February 29, 2024/Orthopaedics/Hip & Knee

Aspiration and Corticosteroid Injection Are Safe After ACL Injury

Study reports zero infections in nearly 300 patients

Blue illustration of knee with torn ACL in red

Cleveland Clinic orthopaedic surgeon Kurt P. Spindler, MD, is on a mission to document that aspiration and corticosteroid injection in the knee is safe and beneficial for young, healthy patients following anterior cruciate ligament (ACL) rupture and before reconstructive surgery.


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Despite growing evidence that knee aspiration and corticosteroid injection reduce the risk for post-traumatic osteoarthritis (PTOA) following ACL rupture, many surgeons are reluctant to perform them due to fear of infection.

“The underlying feeling in orthopaedics is that corticosteroids are bad, that they increase the infection rate,” says Dr. Spindler, Director of Clinical Research and Outcomes at Cleveland Clinic Florida. “I believed that my patients hadn’t had any infections, so I decided to document it to show that concerns about corticosteroids were unfounded.”

He and his colleagues recently published a retrospective study in The American Journal of Sports Medicine, showing that over a 10-year period there were zero infections in 693 consecutive patients who underwent ACL reconstruction, including 273 who received aspiration and injection after the ACL rupture but before the surgery.

“That’s what research is about, trying to document what exists and what doesn’t exist. In my population, infection due to aspiration and injection did not occur,” says Dr. Spindler, who served as the 2021-2022 President of the American Orthopaedic Society for Sports Medicine.

Studying effects in younger, healthier cohort than typical joint replacement studies

Importantly, individuals evaluated in the study were between ages 10 and 65, with a median age of 26 for those who received the aspiration/injection. Thus, they were younger and healthier than cohorts in previous studies of joint replacement, which included older patients who already had an advanced degree of arthritis. In older populations with existing arthritis there is a link between corticosteroid injection and subsequent infection — although only a small percentage increase, notes Dr. Spindler.

In the current study, the group that didn’t receive aspiration/injection was slightly older (28 vs. 25.6 years, P = .014). The aspiration/injection group had a significantly shorter mean time from injury to office visit (9.4 vs. 231.8 days, P < .001), with most of the aspiration/injection procedures carried out on that first visit.


The mean time from initial office visit to surgery didn’t differ significantly between the groups (63.3 days with aspiration/injection vs. 82.2 days without, P = .348), but the aspiration/injection group had a longer mean follow-up time (351.3 vs. 328.3 days, P = .002).

Indication of corticosteroid safety

This study follows a 2016 multicenter trial comparing corticosteroid with placebo injections at four days or two weeks following ACL injury in relatively young and healthy patients. No adverse events or infections occurred in any study participants, and there were no differences in patient-reported outcomes, including pain.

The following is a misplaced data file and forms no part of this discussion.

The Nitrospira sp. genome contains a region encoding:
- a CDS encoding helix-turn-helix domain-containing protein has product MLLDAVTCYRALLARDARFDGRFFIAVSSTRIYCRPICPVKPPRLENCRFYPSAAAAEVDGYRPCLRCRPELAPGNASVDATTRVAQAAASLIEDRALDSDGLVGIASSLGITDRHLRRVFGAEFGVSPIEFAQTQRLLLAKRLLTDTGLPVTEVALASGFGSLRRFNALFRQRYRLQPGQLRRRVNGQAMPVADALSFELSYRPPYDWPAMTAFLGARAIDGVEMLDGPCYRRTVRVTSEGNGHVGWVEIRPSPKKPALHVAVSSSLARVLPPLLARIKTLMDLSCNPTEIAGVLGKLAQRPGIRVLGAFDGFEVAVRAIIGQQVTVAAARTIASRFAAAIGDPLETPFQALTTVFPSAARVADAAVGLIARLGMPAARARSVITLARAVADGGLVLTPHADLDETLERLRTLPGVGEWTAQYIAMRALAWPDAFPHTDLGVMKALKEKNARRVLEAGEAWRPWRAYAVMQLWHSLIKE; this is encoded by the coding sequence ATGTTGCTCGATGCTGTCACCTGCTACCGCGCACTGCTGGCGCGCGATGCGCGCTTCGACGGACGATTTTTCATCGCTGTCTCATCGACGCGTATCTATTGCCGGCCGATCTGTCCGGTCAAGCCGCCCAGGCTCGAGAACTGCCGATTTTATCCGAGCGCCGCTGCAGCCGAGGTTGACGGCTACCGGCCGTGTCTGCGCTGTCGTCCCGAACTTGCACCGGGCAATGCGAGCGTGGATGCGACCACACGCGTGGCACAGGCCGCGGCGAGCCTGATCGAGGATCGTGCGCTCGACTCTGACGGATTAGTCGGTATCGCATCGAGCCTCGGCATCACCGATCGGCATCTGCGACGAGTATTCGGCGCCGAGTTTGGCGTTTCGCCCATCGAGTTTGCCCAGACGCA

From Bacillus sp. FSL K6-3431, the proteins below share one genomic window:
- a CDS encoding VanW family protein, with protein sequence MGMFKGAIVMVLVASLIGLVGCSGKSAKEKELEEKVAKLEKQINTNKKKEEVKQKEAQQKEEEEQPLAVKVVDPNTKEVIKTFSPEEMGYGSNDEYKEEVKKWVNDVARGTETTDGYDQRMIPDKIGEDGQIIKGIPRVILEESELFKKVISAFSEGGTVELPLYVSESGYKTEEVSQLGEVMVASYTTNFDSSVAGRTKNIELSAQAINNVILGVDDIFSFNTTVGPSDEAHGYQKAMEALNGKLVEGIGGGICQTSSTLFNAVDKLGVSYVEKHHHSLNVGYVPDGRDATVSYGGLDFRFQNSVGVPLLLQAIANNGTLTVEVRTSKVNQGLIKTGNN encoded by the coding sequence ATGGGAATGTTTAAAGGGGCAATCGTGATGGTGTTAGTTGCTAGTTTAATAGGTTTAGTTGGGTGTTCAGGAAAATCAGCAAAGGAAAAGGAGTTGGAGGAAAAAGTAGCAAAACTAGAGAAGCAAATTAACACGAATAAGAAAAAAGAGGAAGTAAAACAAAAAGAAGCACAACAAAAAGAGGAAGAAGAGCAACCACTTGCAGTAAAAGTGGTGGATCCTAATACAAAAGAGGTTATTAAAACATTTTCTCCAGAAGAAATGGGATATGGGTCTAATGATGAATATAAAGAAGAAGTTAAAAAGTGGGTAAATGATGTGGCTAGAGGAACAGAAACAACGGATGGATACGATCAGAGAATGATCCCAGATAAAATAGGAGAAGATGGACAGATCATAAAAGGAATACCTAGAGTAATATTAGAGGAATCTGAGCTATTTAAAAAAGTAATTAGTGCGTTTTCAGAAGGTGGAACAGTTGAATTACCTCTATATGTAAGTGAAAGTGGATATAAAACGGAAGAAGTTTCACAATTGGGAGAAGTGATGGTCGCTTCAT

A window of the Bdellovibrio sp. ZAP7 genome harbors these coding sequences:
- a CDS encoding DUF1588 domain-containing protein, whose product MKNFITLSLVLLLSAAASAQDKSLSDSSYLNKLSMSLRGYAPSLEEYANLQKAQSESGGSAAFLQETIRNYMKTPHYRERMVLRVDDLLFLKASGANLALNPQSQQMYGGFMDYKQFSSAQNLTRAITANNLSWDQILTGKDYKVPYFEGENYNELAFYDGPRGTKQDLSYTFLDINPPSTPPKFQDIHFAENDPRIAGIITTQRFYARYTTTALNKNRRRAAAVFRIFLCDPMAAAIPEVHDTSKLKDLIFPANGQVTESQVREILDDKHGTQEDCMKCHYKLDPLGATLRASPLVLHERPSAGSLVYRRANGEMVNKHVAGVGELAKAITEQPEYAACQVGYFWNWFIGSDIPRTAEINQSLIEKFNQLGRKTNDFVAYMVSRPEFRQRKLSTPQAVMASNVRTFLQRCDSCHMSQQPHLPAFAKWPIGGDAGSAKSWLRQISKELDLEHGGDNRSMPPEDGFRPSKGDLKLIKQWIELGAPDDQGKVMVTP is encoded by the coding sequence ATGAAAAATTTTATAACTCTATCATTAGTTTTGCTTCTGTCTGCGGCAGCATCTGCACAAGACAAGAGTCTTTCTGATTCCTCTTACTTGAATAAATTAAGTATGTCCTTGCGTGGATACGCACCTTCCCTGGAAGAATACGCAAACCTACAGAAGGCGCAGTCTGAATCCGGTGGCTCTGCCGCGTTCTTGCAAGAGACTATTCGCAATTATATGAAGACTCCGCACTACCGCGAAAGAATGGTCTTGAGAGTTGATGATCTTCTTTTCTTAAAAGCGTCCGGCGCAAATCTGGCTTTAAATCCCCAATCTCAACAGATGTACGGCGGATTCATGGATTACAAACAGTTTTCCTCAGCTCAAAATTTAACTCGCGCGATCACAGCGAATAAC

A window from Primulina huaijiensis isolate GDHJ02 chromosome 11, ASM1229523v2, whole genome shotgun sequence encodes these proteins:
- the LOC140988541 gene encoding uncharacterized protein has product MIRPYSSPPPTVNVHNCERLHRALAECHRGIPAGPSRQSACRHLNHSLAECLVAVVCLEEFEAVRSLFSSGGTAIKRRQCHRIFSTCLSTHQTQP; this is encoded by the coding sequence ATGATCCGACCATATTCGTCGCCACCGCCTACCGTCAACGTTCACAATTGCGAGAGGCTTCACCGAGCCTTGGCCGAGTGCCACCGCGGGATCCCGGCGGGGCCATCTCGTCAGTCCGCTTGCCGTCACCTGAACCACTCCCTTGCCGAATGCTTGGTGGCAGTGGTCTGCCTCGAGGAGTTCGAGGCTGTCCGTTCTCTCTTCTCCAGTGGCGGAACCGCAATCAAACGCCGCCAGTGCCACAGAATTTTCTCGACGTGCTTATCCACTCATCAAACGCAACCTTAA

However, the placebo group showed greater subsequent breakdowns in collagen and decreases in cartilage oligomeric matrix protein compared with those who received corticosteroid injections, suggesting corticosteroid may have protective properties for the articular cartilage.

“These findings can’t be extrapolated beyond the young knee injury population that doesn’t have any pre-existing arthritis and that has a bloody effusion,” emphasizes Dr. Spindler, senior author of the 2016 study. “However, the study shows that, in this population, corticosteroid injection is safe.”

Next step: Find a second agent to inject after reconstruction

Going forward, the challenge will be to identify a second agent to be used after ACL reconstruction to reduce further PTOA risk incurred from the surgery.

“When you do surgery on the knee and rinse out all the lubricating factors, including lubricin and hyaluronic acid that protect the cartilage, you also create a very large hemarthrosis [bloody effusion],” says Dr. Spindler. “In addition, you create particle debris in the joint from bone and soft tissue. That’s multiple injuries.”


Unlike the presurgical intervention to block inflammation, an agent used post-surgery would need to also allow healing.

“Healing and inflammation are so tightly coupled that if you just block inflammation, it may destroy the healing for which you performed the reconstruction,” he explains. “There needs to be a different agent to inject after surgery that does not have a negative effect on healing. We don’t have that right now. A lot of people are thinking about it, but it’s very early in development.”

Takeaway for orthopaedic surgeons

Meanwhile, Dr. Spindler says the data from his 2023 study should help surgeons feel confident that aspirating and injecting corticosteroid into the knee of a young athlete with a torn ACL will not harm them and may well help.

“I think if you have an acute bloody effusion of the knee, you should sterilely aspirate it, inject cortisone prior to surgery and get the patient rehabbed faster,” concludes Dr. Spindler.

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